But that does not mean we don't have options; after all culture is a human invention and it's quite clear that humans can somehow transform it, though whether via individual effort or not is difficult to determine. To claim a deterministic view needs to evoke a deity imo to make some of sense because even within those cultural-social-economic-psychological parameters people still can make decisions which act outside of perceived norms; in each society there also seems to some numbers of "non-conventional" thinkers; though the reasons for this are difficult to explain. One theory is that subconciously there are a certain numbers of positions or roles one can play in human society and through unknown-strange and probably very symbolic-psychological factors one is chosen. Of course this leads on to (the much more interesting imo) question of Mind and Body.

So in short to borrow Einstein's metaphor; Humans can make choices between alternatives; but the dices in their brains are always loaded towards certain alternatives. (not that punchy I know; I'll think of something better. Smiley )

EDIT: One thing I wish to add is that all(?) humans seem to believe that there are some things which are not bound by free will but by what we will call "deeper forces" - want an example, pop over the bi-weekly "Is Gayness a choice OMG!111" debate. But seems what those deeper forces are and what factors are\are not bound by free will seem to change throughout history. Which to give an example sticking on the homosexuality theme, the attitudes of the Greeks towards homosexuality were tolerant (sort of) enough not to see it as a philosophical or political issue but a matter of human association. So perhaps the best way to have pure free will is not to be philosophical at all. Smiley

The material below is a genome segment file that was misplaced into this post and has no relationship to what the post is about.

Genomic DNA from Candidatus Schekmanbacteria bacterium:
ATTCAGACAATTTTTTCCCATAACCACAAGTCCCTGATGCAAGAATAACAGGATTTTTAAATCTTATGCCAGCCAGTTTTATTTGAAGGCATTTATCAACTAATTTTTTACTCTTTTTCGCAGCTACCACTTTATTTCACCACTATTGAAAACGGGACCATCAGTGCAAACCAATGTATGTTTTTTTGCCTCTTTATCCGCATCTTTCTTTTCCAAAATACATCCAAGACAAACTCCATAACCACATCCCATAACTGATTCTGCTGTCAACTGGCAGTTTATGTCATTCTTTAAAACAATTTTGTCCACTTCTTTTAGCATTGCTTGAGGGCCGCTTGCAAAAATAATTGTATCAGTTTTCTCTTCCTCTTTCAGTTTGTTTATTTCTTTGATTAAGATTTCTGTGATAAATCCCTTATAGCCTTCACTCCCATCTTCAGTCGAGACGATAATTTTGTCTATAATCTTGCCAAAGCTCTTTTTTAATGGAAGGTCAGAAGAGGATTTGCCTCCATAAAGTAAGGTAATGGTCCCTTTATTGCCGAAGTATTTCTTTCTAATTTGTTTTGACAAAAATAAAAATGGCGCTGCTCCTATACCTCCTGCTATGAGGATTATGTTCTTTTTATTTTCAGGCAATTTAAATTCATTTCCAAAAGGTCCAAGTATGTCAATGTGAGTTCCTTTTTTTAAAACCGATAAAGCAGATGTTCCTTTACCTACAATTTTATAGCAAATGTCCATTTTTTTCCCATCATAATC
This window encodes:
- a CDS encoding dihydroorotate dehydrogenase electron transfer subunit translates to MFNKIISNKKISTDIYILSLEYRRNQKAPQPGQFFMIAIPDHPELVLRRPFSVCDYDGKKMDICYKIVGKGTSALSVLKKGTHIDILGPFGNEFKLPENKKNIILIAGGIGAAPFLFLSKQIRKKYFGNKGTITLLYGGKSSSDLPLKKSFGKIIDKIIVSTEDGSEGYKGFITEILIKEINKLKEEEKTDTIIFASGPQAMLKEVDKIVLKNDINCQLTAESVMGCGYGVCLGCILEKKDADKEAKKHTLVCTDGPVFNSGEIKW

8867  General Politics / Individual Politics / Re: Which is the best form of schooling? on: November 16, 2007, 04:32:20 pm
Thanks for ignoring my previous questions. Anyway your response just confirmed pretty much all my prejudices of you; despite how "unconvential" you wish to seem you still think of education as a conveyor belt of children; it's entire function is to produce workers (to put an Opeboesque flavour on it) and if that children don't find into that straight jacket you create for them then they will just fail at life and be horrible people.